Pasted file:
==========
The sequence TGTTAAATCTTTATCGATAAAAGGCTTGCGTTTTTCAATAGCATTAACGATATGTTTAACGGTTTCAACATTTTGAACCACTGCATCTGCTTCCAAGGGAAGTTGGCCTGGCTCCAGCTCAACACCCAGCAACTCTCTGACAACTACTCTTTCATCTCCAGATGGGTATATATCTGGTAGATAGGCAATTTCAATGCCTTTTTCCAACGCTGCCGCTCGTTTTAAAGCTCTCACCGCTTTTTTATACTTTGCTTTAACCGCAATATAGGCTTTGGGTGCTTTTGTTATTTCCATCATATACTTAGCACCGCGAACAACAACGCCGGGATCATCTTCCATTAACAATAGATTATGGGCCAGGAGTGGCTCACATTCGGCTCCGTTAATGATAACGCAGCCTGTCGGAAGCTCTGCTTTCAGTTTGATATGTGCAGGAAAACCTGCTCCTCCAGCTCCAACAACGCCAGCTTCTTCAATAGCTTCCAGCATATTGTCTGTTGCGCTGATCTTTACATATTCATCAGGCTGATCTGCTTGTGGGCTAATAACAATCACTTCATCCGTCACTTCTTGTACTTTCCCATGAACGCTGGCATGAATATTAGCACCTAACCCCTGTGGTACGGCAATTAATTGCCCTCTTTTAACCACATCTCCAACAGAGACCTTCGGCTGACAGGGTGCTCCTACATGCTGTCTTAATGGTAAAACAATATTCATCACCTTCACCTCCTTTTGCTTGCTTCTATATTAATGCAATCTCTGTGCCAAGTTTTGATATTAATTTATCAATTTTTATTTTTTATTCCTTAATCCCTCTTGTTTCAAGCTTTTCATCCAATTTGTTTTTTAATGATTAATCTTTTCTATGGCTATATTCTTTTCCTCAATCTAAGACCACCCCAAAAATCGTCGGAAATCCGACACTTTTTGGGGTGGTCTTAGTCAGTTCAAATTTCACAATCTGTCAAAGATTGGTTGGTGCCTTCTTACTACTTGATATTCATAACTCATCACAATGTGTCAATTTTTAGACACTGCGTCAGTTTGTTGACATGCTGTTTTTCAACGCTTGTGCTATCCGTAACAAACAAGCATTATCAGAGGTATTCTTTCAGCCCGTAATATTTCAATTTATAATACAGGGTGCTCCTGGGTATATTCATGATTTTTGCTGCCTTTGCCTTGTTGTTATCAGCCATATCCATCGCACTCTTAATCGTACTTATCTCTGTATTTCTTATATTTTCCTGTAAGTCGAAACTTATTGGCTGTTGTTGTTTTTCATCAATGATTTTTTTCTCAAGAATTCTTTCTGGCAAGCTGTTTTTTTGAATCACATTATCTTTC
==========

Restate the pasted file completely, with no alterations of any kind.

The sequence TGTTAAATCTTTATCGATAAAAGGCTTGCGTTTTTCAATAGCATTAACGATATGTTTAACGGTTTCAACATTTTGAACCACTGCATCTGCTTCCAAGGGAAGTTGGCCTGGCTCCAGCTCAACACCCAGCAACTCTCTGACAACTACTCTTTCATCTCCAGATGGGTATATATCTGGTAGATAGGCAATTTCAATGCCTTTTTCCAACGCTGCCGCTCGTTTTAAAGCTCTCACCGCTTTTTTATACTTTGCTTTAACCGCAATATAGGCTTTGGGTGCTTTTGTTATTTCCATCATATACTTAGCACCGCGAACAACAACGCCGGGATCATCTTCCATTAACAATAGATTATGGGCCAGGAGTGGCTCACATTCGGCTCCGTTAATGATAACGCAGCCTGTCGGAAGCTCTGCTTTCAGTTTGATATGTGCAGGAAAACCTGCTCCTCCAGCTCCAACAACGCCAGCTTCTTCAATAGCTTCCAGCATATTGTCTGTTGCGCTGATCTTTACATATTCATCAGGCTGATCTGCTTGTGGGCTAATAACAATCACTTCATCCGTCACTTCTTGTACTTTCCCATGAACGCTGGCATGAATATTAGCACCTAACCCCTGTGGTACGGCAATTAATTGCCCTCTTTTAACCACATCTCCAACAGAGACCTTCGGCTGACAGGGTGCTCCTACATGCTGTCTTAATGGTAAAACAATATTCATCACCTTCACCTCCTTTTGCTTGCTTCTATATTAATGCAATCTCTGTGCCAAGTTTTGATATTAATTTATCAATTTTTATTTTTTATTCCTTAATCCCTCTTGTTTCAAGCTTTTCATCCAATTTGTTTTTTAATGATTAATCTTTTCTATGGCTATATTCTTTTCCTCAATCTAAGACCACCCCAAAAATCGTCGGAAATCCGACACTTTTTGGGGTGGTCTTAGTCAGTTCAAATTTCACAATCTGTCAAAGATTGGTTGGTGCCTTCTTACTACTTGATATTCATAACTCATCACAATGTGTCAATTTTTAGACACTGCGTCAGTTTGTTGACATGCTGTTTTTCAACGCTTGTGCTATCCGTAACAAACAAGCATTATCAGAGGTATTCTTTCAGCCCGTAATATTTCAATTTATAATACAGGGTGCTCCTGGGTATATTCATGATTTTTGCTGCCTTTGCCTTGTTGTTATCAGCCATATCCATCGCACTCTTAATCGTACTTATCTCTGTATTTCTTATATTTTCCTGTAAGTCGAAACTTATTGGCTGTTGTTGTTTTTCATCAATGATTTTTTTCTCAAGAATTCTTTCTGGCAAGCTGTTTTTTTGAATCACATTATCTTTC